Right there on the sand next to her magnificent boots: a poem of only two words?

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  • Yes, it’s certainly better to leave poetry alone than ‘to read it only to kill it.’ At least your student will then have every chance of falling in love on his own at a later date.
    This post makes me think of my high school honors English class where I found my first love for poetry and literature. Your Senior Comprehensives reminded me of our dreaded but thrilling poetry Quote Test, in which we had to be familiar with about eighty poems and be able to identify lines by title and author. Takes me right back to my parents’ kitchen table, with a little lamp and pot of coffee as I studied alone in the wee hours. I remember the ‘brain’ of the class has most of the poems memorized. (She was the girl who memorized all the geometry proofs as well.) We complained and fussed with fright but admittedly loved the thrill and immersion into Keats and Shelley and Byron and all the rest. Magical, as you said. And your beer poems totally cracked me up!

  • I really, really like how you used the portrait to illustrate this article.

    – It’s a fantastic portrait just on its own, so I was happy to encounter it. She’s got so much attitude in the way she stands, in the downward-pointing finger and the direct gaze. I enjoyed just looking at it for a moment without thinking about it except to wonder briefly why you chose this one instead of another, and then went on.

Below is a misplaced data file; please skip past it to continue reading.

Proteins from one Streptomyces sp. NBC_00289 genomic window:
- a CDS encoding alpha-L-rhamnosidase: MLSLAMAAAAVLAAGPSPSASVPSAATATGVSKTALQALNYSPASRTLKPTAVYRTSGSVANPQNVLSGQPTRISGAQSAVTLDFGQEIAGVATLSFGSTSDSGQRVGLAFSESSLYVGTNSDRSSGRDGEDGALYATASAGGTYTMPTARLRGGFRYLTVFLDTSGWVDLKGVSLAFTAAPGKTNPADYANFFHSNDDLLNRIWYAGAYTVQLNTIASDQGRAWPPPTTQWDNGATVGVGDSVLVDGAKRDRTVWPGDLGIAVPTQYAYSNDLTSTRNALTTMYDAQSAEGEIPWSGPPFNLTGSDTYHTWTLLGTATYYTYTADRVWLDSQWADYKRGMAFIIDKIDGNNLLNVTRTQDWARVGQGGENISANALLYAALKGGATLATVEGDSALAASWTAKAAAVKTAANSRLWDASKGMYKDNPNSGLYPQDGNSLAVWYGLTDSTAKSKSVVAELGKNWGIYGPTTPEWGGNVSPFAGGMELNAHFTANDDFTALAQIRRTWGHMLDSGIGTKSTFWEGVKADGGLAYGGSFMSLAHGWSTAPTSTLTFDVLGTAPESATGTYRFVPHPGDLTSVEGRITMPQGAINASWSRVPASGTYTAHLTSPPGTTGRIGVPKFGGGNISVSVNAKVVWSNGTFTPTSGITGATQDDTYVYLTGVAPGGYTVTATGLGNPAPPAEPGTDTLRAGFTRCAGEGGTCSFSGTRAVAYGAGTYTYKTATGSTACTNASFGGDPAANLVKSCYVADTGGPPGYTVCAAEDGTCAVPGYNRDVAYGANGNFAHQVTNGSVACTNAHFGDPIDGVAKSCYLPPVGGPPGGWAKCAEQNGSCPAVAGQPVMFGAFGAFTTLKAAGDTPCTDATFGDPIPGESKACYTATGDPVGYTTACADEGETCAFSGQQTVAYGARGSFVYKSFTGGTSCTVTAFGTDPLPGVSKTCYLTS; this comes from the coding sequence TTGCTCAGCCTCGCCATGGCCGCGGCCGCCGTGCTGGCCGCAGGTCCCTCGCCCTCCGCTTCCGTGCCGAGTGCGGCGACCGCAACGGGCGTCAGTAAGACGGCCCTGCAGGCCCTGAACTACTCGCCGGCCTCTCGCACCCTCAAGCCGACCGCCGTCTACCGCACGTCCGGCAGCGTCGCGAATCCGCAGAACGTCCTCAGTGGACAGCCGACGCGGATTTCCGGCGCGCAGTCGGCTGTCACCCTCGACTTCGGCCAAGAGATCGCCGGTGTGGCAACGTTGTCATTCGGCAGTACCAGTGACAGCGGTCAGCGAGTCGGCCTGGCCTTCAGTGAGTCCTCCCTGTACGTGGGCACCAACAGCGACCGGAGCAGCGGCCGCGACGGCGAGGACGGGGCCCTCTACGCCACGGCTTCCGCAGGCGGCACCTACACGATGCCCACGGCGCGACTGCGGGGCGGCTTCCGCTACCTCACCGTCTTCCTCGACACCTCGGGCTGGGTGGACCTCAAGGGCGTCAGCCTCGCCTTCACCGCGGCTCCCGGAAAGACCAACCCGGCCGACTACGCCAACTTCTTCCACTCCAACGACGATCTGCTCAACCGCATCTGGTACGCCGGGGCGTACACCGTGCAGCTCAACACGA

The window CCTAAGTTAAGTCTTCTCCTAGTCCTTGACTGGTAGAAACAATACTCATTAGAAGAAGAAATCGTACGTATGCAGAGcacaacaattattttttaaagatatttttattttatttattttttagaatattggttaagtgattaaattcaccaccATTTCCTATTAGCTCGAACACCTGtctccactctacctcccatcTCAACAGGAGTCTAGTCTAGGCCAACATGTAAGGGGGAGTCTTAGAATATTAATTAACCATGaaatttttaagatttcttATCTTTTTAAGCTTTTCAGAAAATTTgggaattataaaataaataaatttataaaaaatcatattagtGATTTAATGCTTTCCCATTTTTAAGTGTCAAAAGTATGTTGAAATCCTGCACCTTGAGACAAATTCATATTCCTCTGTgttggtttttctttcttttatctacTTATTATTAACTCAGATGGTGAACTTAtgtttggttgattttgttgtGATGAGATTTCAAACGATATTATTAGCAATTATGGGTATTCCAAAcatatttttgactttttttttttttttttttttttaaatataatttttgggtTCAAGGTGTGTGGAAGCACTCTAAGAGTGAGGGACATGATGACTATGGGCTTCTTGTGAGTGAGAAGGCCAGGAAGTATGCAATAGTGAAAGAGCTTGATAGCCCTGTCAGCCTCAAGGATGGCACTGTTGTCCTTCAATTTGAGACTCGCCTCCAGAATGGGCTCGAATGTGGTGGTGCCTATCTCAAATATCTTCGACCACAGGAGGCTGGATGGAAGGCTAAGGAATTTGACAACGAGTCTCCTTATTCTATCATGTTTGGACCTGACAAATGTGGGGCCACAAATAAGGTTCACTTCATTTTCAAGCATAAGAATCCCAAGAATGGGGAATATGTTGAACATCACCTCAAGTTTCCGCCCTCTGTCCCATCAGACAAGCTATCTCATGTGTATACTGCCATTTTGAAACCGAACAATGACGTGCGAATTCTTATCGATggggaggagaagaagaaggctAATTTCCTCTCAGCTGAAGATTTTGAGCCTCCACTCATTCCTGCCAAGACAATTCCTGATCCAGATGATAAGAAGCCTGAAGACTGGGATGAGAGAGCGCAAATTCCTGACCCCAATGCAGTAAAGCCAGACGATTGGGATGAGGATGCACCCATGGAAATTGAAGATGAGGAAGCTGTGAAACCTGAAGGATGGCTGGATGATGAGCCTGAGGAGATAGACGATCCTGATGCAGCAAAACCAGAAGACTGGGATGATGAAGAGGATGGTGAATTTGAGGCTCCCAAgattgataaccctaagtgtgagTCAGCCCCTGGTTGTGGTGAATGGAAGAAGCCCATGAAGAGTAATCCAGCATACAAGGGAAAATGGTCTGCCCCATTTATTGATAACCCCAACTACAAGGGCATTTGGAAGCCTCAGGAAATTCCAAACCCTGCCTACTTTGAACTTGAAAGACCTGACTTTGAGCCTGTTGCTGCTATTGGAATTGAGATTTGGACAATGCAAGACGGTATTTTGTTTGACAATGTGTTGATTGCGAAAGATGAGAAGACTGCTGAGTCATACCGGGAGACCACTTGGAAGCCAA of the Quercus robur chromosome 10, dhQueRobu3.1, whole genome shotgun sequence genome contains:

– The puzzle of why you might choose one seemingly unrelated work of art to incorporate into your article is a little bit like the puzzle of why a poet chooses one word or turn of phrase instead of another. Sometimes when you read a poem there is no puzzle about any words, although there may be appreciation of the choice of words that seem perfectly, precisely appropriate. But other times the words chosen may seem odd or out of place, and that could be mere clumsiness, or affectation; but it also could be a deliberate choice, and has to be puzzled out a bit to see what lies behind it.

    – You resolved the mystery by the end of the article and left me chiding myself (good-naturedly!) for not having studied the picture more closely. Of *course* I should have followed the pointing finger down to the sand and scrutinized it for detail! And of *course* the painting was even, er, sassier (let’s say audacious) than I realized! And yes, you’re absolutely right that “solo Goya” is a poem in only two words, a puzzle only for those who are willing to hunt for it.

    – But *on the other hand* — and this is what makes Goya great, and by analogy, what makes great poetry great (more than just singing, and more than working mainly just on hiding puzzles or on turning conventional language upside-down) is that *even though the puzzle is there* the picture can be thoroughly enjoyed just as a portrait without thinking very hard about it. It’s beautiful and intriguing and draws you in just as a portrait, or even at a lower level, as brushstrokes. It’s enjoyable all the way down at whatever level you want to dive.